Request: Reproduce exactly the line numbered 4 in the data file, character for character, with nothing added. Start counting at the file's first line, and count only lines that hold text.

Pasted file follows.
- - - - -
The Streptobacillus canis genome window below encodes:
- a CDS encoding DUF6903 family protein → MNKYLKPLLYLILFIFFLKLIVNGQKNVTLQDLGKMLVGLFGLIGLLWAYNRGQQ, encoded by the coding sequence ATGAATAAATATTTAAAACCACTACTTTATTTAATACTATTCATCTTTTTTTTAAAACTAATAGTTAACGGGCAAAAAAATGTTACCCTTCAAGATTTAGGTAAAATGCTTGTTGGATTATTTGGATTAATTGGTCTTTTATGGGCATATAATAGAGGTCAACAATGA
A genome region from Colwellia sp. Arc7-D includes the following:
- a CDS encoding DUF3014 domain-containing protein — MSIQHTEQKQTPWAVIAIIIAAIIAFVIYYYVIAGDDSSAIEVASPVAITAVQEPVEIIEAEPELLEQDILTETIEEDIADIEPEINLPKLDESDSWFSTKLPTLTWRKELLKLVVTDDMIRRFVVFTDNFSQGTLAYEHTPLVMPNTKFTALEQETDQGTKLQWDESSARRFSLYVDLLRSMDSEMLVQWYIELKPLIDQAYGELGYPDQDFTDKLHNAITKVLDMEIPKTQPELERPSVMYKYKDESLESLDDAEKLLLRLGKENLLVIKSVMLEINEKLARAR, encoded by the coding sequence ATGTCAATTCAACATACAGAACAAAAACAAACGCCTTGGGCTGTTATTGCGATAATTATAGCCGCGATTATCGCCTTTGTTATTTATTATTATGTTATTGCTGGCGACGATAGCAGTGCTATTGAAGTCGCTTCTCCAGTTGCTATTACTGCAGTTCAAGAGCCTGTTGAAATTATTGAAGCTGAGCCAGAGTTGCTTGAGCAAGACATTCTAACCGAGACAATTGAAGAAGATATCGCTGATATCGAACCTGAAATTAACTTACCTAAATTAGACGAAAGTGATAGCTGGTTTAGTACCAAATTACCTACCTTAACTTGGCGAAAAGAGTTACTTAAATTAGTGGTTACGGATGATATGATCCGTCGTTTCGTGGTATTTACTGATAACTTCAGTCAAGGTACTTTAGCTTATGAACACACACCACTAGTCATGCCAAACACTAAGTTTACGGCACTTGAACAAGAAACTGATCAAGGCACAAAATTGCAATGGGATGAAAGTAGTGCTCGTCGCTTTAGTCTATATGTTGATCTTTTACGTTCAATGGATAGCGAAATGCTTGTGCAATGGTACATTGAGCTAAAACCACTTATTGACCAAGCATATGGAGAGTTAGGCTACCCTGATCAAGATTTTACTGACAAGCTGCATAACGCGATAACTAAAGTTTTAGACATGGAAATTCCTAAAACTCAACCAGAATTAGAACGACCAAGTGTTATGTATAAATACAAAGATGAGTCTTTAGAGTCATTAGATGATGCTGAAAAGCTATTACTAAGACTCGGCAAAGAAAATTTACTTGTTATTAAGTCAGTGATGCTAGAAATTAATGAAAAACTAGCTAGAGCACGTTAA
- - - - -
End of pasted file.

- a CDS encoding DUF3014 domain-containing protein — MSIQHTEQKQTPWAVIAIIIAAIIAFVIYYYVIAGDDSSAIEVASPVAITAVQEPVEIIEAEPELLEQDILTETIEEDIADIEPEINLPKLDESDSWFSTKLPTLTWRKELLKLVVTDDMIRRFVVFTDNFSQGTLAYEHTPLVMPNTKFTALEQETDQGTKLQWDESSARRFSLYVDLLRSMDSEMLVQWYIELKPLIDQAYGELGYPDQDFTDKLHNAITKVLDMEIPKTQPELERPSVMYKYKDESLESLDDAEKLLLRLGKENLLVIKSVMLEINEKLARAR, encoded by the coding sequence ATGTCAATTCAACATACAGAACAAAAACAAACGCCTTGGGCTGTTATTGCGATAATTATAGCCGCGATTATCGCCTTTGTTATTTATTATTATGTTATTGCTGGCGACGATAGCAGTGCTATTGAAGTCGCTTCTCCAGTTGCTATTACTGCAGTTCAAGAGCCTGTTGAAATTATTGAAGCTGAGCCAGAGTTGCTTGAGCAAGACATTCTAACCGAGACAATTGAAGAAGATATCGCTGATATCGAACCTGAAATTAACTTACCTAAATTAGACGAAAGTGATAGCTGGTTTAGTACCAAATTACCTACCTTAACTTGGCGAAAAGAGTTACTTAAATTAGTGGTTACGGATGATATGATCCGTCGTTTCGTGGTATTTACTGATAACTTCAGTCAAGGTACTTTAGCTTATGAACACACACCACTAGTCATGCCAAACACTAAGTTTACGGCACTTGAACAAGAAACTGATCAAGGCACAAAATTGCAATGGGATGAAAGTAGTGCTCGTCGCTTTAGTCTATATGTTGATCTTTTACGTTCAATGGATAGCGAAATGCTTGTGCAATGGTACATTGAGCTAAAACCACTTATTGACCAAGCATATGGAGAGTTAGGCTACCCTGATCAAGATTTTACTGACAAGCTGCATAACGCGATAACTAAAGTTTTAGACATGGAAATTCCTAAAACTCAACCAGAATTAGAACGACCAAGTGTTATGTATAAATACAAAGATGAGTCTTTAGAGTCATTAGATGATGCTGAAAAGCTATTACTAAGACTCGGCAAAGAAAATTTACTTGTTATTAAGTCAGTGATGCTAGAAATTAATGAAAAACTAGCTAGAGCACGTTAA